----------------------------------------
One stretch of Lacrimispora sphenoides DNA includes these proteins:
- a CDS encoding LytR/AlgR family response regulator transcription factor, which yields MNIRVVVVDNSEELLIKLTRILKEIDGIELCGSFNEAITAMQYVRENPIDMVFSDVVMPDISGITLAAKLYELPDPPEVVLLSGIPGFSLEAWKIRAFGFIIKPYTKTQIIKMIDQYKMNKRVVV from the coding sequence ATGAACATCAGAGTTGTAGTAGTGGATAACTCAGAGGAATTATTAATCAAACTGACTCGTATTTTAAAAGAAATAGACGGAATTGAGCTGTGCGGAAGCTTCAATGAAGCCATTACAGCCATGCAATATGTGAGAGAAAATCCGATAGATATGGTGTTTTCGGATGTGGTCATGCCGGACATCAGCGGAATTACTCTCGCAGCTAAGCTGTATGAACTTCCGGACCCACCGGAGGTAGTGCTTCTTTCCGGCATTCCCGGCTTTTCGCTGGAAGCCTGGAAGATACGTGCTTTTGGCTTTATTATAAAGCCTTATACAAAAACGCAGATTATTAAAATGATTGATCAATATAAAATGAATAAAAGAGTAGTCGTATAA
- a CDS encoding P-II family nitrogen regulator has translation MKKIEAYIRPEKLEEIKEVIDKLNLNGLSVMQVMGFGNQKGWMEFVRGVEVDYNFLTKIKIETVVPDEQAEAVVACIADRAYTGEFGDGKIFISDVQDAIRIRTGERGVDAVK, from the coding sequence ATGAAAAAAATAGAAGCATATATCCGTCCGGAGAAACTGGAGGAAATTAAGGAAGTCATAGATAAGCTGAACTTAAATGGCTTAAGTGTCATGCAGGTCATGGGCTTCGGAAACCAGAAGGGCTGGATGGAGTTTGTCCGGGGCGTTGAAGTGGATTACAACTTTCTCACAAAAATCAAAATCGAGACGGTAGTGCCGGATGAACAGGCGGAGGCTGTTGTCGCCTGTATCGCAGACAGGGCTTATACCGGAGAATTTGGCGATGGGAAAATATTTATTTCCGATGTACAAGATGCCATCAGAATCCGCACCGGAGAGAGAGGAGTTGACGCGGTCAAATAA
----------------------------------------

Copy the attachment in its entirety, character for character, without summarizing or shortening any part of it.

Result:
One stretch of Lacrimispora sphenoides DNA includes these proteins:
- a CDS encoding LytR/AlgR family response regulator transcription factor, which yields MNIRVVVVDNSEELLIKLTRILKEIDGIELCGSFNEAITAMQYVRENPIDMVFSDVVMPDISGITLAAKLYELPDPPEVVLLSGIPGFSLEAWKIRAFGFIIKPYTKTQIIKMIDQYKMNKRVVV from the coding sequence ATGAACATCAGAGTTGTAGTAGTGGATAACTCAGAGGAATTATTAATCAAACTGACTCGTATTTTAAAAGAAATAGACGGAATTGAGCTGTGCGGAAGCTTCAATGAAGCCATTACAGCCATGCAATATGTGAGAGAAAATCCGATAGATATGGTGTTTTCGGATGTGGTCATGCCGGACATCAGCGGAATTACTCTCGCAGCTAAGCTGTATGAACTTCCGGACCCACCGGAGGTAGTGCTTCTTTCCGGCATTCCCGGCTTTTCGCTGGAAGCCTGGAAGATACGTGCTTTTGGCTTTATTATAAAGCCTTATACAAAAACGCAGATTATTAAAATGATTGATCAATATAAAATGAATAAAAGAGTAGTCGTATAA
- a CDS encoding P-II family nitrogen regulator has translation MKKIEAYIRPEKLEEIKEVIDKLNLNGLSVMQVMGFGNQKGWMEFVRGVEVDYNFLTKIKIETVVPDEQAEAVVACIADRAYTGEFGDGKIFISDVQDAIRIRTGERGVDAVK, from the coding sequence ATGAAAAAAATAGAAGCATATATCCGTCCGGAGAAACTGGAGGAAATTAAGGAAGTCATAGATAAGCTGAACTTAAATGGCTTAAGTGTCATGCAGGTCATGGGCTTCGGAAACCAGAAGGGCTGGATGGAGTTTGTCCGGGGCGTTGAAGTGGATTACAACTTTCTCACAAAAATCAAAATCGAGACGGTAGTGCCGGATGAACAGGCGGAGGCTGTTGTCGCCTGTATCGCAGACAGGGCTTATACCGGAGAATTTGGCGATGGGAAAATATTTATTTCCGATGTACAAGATGCCATCAGAATCCGCACCGGAGAGAGAGGAGTTGACGCGGTCAAATAA